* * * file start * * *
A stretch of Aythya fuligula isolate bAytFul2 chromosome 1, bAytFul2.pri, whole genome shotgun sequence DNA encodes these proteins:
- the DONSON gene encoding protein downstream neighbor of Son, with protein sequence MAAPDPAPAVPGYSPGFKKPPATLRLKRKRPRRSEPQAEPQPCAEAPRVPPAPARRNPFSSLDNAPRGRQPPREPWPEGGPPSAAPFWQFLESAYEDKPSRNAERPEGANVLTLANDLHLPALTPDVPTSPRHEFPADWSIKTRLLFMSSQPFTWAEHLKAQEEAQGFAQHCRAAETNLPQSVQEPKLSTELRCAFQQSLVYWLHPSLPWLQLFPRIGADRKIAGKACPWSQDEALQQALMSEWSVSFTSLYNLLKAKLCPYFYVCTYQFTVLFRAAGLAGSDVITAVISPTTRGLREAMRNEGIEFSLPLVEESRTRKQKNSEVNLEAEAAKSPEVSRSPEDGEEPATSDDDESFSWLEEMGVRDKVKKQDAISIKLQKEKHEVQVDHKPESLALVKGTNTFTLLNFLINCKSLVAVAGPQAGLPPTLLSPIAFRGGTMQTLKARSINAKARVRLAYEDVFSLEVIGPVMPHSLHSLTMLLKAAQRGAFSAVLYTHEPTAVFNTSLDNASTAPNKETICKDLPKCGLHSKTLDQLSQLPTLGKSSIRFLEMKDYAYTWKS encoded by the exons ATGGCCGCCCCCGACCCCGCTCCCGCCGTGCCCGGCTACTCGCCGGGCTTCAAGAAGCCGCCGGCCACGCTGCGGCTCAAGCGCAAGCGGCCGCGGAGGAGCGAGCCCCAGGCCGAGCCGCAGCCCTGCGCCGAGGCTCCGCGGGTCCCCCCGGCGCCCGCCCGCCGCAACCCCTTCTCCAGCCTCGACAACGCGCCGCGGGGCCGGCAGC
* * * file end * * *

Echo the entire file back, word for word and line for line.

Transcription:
A stretch of Aythya fuligula isolate bAytFul2 chromosome 1, bAytFul2.pri, whole genome shotgun sequence DNA encodes these proteins:
- the DONSON gene encoding protein downstream neighbor of Son, with protein sequence MAAPDPAPAVPGYSPGFKKPPATLRLKRKRPRRSEPQAEPQPCAEAPRVPPAPARRNPFSSLDNAPRGRQPPREPWPEGGPPSAAPFWQFLESAYEDKPSRNAERPEGANVLTLANDLHLPALTPDVPTSPRHEFPADWSIKTRLLFMSSQPFTWAEHLKAQEEAQGFAQHCRAAETNLPQSVQEPKLSTELRCAFQQSLVYWLHPSLPWLQLFPRIGADRKIAGKACPWSQDEALQQALMSEWSVSFTSLYNLLKAKLCPYFYVCTYQFTVLFRAAGLAGSDVITAVISPTTRGLREAMRNEGIEFSLPLVEESRTRKQKNSEVNLEAEAAKSPEVSRSPEDGEEPATSDDDESFSWLEEMGVRDKVKKQDAISIKLQKEKHEVQVDHKPESLALVKGTNTFTLLNFLINCKSLVAVAGPQAGLPPTLLSPIAFRGGTMQTLKARSINAKARVRLAYEDVFSLEVIGPVMPHSLHSLTMLLKAAQRGAFSAVLYTHEPTAVFNTSLDNASTAPNKETICKDLPKCGLHSKTLDQLSQLPTLGKSSIRFLEMKDYAYTWKS encoded by the exons ATGGCCGCCCCCGACCCCGCTCCCGCCGTGCCCGGCTACTCGCCGGGCTTCAAGAAGCCGCCGGCCACGCTGCGGCTCAAGCGCAAGCGGCCGCGGAGGAGCGAGCCCCAGGCCGAGCCGCAGCCCTGCGCCGAGGCTCCGCGGGTCCCCCCGGCGCCCGCCCGCCGCAACCCCTTCTCCAGCCTCGACAACGCGCCGCGGGGCCGGCAGC